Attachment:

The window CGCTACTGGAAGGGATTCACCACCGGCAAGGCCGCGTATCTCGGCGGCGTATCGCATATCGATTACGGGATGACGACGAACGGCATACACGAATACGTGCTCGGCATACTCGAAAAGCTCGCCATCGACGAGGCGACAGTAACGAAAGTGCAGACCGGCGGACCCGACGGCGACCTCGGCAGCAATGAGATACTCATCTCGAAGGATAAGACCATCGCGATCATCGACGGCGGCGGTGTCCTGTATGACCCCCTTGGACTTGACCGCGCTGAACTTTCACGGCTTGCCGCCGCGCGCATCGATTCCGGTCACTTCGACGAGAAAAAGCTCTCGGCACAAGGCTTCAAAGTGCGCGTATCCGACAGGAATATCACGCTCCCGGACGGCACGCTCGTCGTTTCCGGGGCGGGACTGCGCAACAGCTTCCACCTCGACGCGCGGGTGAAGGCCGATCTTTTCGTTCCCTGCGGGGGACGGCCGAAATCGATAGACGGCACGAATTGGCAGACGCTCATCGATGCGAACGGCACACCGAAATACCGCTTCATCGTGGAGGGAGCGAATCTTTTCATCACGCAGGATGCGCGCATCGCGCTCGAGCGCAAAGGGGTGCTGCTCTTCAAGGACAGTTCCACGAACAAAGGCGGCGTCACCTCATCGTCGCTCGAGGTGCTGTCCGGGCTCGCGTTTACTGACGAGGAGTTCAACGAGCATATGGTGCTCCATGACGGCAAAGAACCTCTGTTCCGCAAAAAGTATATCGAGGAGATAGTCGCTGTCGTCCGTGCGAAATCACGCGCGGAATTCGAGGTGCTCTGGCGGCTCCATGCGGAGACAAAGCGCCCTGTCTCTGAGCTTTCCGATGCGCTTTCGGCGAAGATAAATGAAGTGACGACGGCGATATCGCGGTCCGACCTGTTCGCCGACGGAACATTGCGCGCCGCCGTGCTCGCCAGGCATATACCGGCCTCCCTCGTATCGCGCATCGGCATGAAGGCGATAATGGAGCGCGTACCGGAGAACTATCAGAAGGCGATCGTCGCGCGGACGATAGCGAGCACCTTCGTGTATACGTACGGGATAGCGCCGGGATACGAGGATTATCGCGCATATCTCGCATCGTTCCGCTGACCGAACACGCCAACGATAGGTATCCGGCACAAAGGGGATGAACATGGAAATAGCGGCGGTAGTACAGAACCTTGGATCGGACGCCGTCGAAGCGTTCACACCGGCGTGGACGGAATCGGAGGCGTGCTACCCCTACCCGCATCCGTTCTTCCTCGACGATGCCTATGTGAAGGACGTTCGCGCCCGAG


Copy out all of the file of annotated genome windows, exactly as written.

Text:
The window CGCTACTGGAAGGGATTCACCACCGGCAAGGCCGCGTATCTCGGCGGCGTATCGCATATCGATTACGGGATGACGACGAACGGCATACACGAATACGTGCTCGGCATACTCGAAAAGCTCGCCATCGACGAGGCGACAGTAACGAAAGTGCAGACCGGCGGACCCGACGGCGACCTCGGCAGCAATGAGATACTCATCTCGAAGGATAAGACCATCGCGATCATCGACGGCGGCGGTGTCCTGTATGACCCCCTTGGACTTGACCGCGCTGAACTTTCACGGCTTGCCGCCGCGCGCATCGATTCCGGTCACTTCGACGAGAAAAAGCTCTCGGCACAAGGCTTCAAAGTGCGCGTATCCGACAGGAATATCACGCTCCCGGACGGCACGCTCGTCGTTTCCGGGGCGGGACTGCGCAACAGCTTCCACCTCGACGCGCGGGTGAAGGCCGATCTTTTCGTTCCCTGCGGGGGACGGCCGAAATCGATAGACGGCACGAATTGGCAGACGCTCATCGATGCGAACGGCACACCGAAATACCGCTTCATCGTGGAGGGAGCGAATCTTTTCATCACGCAGGATGCGCGCATCGCGCTCGAGCGCAAAGGGGTGCTGCTCTTCAAGGACAGTTCCACGAACAAAGGCGGCGTCACCTCATCGTCGCTCGAGGTGCTGTCCGGGCTCGCGTTTACTGACGAGGAGTTCAACGAGCATATGGTGCTCCATGACGGCAAAGAACCTCTGTTCCGCAAAAAGTATATCGAGGAGATAGTCGCTGTCGTCCGTGCGAAATCACGCGCGGAATTCGAGGTGCTCTGGCGGCTCCATGCGGAGACAAAGCGCCCTGTCTCTGAGCTTTCCGATGCGCTTTCGGCGAAGATAAATGAAGTGACGACGGCGATATCGCGGTCCGACCTGTTCGCCGACGGAACATTGCGCGCCGCCGTGCTCGCCAGGCATATACCGGCCTCCCTCGTATCGCGCATCGGCATGAAGGCGATAATGGAGCGCGTACCGGAGAACTATCAGAAGGCGATCGTCGCGCGGACGATAGCGAGCACCTTCGTGTATACGTACGGGATAGCGCCGGGATACGAGGATTATCGCGCATATCTCGCATCGTTCCGCTGACCGAACACGCCAACGATAGGTATCCGGCACAAAGGGGATGAACATGGAAATAGCGGCGGTAGTACAGAACCTTGGATCGGACGCCGTCGAAGCGTTCACACCGGCGTGGACGGAATCGGAGGCGTGCTACCCCTACCCGCATCCGTTCTTCCTCGACGATGCCTATGTGAAGGACGTTCGCGCCCGAG